Are there other neutron facilities in the world?

Given the importance of neutrons, it is not surprising that there is a highly competitive network of neutron facilities all over the world. Apart from the ILL, France possesses a neutron source at the LLB in Saclay.

The ILL has flagship status among neutron facilities. It offers the brightest neutron beams over a wide range of energies. As the world leader in neutron scattering the Institute plays a leading role in promoting the scientific reputation of the Grenoble region

How is the ILL retaining its world-leading position?

It is one of the ILL's missions to provide  the scientific community with innovative instrumentation for neutron science. The ILL is therefore continuously monitoring and developing neutron transport and neutron detection techniques, whilst upgrading its own facilities in the process.

Its most recent modernisation campaign involved more than €50m in investment and has resulted in over a 19-fold increase in performance. The neutron source itself is of such ingenious design that it seems difficult to improve on it further.

Why does the ILL need a nuclear reactor?

All the neutrons on earth are bound in nuclei. Some of these nuclei are unstable, and they free up neutrons when they decay. This is the case of uranium, used in the ILL reactor. In commercial power plants the decay process is exploited to produce energy. At the ILL the reactor is used to extract neutrons from uranium nuclei for scientific exploitation. This explains the small size and overall design of the ILL reactor. [more].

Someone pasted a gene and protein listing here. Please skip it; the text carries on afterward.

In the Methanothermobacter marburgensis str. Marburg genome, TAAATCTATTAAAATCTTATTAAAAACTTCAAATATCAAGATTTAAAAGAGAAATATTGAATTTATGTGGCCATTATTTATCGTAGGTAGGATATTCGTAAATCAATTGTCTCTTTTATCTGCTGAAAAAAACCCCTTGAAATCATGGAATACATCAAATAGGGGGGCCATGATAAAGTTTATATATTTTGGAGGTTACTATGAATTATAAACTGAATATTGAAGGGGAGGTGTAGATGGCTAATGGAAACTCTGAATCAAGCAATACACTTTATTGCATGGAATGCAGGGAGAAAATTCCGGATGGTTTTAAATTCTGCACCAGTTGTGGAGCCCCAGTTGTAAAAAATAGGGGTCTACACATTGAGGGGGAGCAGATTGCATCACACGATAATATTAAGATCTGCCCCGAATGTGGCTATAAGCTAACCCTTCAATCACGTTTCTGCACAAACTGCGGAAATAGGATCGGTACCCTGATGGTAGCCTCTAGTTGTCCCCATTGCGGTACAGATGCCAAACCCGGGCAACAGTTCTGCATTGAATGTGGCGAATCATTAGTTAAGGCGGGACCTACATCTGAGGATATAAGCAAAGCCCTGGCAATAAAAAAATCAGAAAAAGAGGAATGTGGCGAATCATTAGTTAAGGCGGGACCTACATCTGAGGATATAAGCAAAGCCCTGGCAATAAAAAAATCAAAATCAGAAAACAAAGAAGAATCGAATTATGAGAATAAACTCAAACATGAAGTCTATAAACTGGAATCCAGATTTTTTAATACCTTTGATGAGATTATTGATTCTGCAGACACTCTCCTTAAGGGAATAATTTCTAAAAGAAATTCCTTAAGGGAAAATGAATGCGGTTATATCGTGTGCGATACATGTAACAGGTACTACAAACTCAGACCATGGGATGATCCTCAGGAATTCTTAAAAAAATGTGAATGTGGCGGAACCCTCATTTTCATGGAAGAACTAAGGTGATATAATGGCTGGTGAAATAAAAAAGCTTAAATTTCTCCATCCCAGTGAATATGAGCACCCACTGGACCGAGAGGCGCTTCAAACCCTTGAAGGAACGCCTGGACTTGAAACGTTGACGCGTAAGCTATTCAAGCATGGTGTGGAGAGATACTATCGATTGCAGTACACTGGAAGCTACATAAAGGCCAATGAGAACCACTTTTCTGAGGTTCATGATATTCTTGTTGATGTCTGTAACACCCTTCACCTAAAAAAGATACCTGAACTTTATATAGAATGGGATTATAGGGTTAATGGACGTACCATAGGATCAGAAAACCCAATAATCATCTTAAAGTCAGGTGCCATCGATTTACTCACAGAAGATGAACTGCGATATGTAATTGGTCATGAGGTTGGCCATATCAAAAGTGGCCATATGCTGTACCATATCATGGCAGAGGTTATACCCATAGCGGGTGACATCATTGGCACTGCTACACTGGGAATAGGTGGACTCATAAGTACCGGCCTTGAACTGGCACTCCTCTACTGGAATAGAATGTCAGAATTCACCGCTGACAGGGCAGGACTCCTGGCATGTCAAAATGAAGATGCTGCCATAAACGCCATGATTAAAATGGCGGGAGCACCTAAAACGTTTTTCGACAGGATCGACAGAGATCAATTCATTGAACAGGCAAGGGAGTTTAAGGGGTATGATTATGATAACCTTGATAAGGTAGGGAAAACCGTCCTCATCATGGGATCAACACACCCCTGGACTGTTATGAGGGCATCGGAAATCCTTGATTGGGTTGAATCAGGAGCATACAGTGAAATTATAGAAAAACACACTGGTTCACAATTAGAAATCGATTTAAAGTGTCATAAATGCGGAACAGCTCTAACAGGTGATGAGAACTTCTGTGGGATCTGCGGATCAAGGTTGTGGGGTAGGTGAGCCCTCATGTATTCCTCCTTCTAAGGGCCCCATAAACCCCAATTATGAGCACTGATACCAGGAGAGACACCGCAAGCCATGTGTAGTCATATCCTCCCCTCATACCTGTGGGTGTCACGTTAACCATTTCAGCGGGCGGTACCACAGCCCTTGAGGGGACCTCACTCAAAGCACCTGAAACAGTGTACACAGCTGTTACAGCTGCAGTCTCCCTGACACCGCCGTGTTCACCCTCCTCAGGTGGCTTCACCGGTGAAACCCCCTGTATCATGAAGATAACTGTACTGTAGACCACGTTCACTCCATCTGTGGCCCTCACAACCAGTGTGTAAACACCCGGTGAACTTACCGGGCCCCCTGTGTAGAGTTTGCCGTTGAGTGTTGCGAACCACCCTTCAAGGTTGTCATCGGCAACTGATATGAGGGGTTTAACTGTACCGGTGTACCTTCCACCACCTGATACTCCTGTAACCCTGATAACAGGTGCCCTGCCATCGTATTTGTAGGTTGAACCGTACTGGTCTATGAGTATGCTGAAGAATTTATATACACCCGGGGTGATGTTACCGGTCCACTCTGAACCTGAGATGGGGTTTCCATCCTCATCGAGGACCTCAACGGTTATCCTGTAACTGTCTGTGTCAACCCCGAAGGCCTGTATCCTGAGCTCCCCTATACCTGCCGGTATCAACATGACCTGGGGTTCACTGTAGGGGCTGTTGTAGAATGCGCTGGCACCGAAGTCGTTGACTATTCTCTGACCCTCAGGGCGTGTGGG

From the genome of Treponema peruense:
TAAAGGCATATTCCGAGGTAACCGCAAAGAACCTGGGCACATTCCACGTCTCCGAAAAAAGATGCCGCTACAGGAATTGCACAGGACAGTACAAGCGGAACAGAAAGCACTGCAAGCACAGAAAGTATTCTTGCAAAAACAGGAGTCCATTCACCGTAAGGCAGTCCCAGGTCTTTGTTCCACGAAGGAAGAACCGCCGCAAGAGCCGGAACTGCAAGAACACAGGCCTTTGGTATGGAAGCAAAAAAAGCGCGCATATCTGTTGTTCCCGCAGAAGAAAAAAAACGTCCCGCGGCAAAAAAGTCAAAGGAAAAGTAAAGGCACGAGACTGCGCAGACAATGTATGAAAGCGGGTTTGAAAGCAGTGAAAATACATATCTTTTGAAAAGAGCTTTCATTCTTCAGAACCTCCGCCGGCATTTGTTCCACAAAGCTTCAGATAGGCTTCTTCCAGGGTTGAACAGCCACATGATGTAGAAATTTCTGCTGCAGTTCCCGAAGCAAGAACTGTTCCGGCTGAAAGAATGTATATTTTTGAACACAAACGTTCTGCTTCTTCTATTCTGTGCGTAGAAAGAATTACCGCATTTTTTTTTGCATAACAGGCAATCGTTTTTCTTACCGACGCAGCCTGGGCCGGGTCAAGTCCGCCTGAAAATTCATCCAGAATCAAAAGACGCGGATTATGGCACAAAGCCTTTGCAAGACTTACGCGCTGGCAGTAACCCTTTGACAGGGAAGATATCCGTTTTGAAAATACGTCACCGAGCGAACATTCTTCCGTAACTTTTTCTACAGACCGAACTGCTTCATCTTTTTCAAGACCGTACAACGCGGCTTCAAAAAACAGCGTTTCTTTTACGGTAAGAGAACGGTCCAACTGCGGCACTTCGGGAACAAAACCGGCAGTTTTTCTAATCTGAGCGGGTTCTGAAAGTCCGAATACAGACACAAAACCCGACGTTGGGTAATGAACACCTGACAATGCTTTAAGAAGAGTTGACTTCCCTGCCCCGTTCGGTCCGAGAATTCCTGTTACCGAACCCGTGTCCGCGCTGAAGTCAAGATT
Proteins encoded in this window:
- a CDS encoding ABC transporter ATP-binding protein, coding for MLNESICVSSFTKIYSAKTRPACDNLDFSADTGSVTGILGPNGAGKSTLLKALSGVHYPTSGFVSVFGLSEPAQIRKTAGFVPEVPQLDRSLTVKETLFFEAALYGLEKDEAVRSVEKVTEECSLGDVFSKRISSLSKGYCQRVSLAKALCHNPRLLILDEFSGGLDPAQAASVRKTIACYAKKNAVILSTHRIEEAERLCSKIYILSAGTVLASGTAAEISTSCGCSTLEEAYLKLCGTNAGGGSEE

Are there alternative ways of producing neutrons?

Neutrons can also be obtained by bombarding heavy nuclei like mercury with protons. This produces a pulsed beam of neutrons and has its advantages. Up to now however these so-called spallation sources do not compete with the ILL in terms of total flux. This will only be the case for the  ESS (investment cost of €1.5 billion), which in not expected to become fully operational before 2025. The ILL will therefore remain indispensible to European neutron users for many years to come.

How does Grenoble contribute to the ILL's success?

Grenoble has a plethora of excellent research institutions and universities, and therefore offers ideal conditions for fruitful scientific collaboration. Despite its strong international ties, the ILL owes a great deal to its neighbouring institutions. For a broader view, have a look at the website of GIANT.

Grenoble also offers an ideal environment and good facilities for foreign visitors and staff, and this brings dividends in return for the local economy and culture.

How does the ILL contribute to the development of science in Grenoble?

The ILL was the historical nucleus of what has today become the European Photon and Neutron Science Campus. The epn science campus is now also home to the European Synchrotron Radiation Facility (ESRF) and an outstation of the European Molecular Biology Laboratory (EMBL). The siting together of complementary scientific installations with a view to harnessing their combined potential is a model that has found followers worldwide.

With more than 6000 visitors per year the  epn campus brings a strong international dimension to science in Grenoble.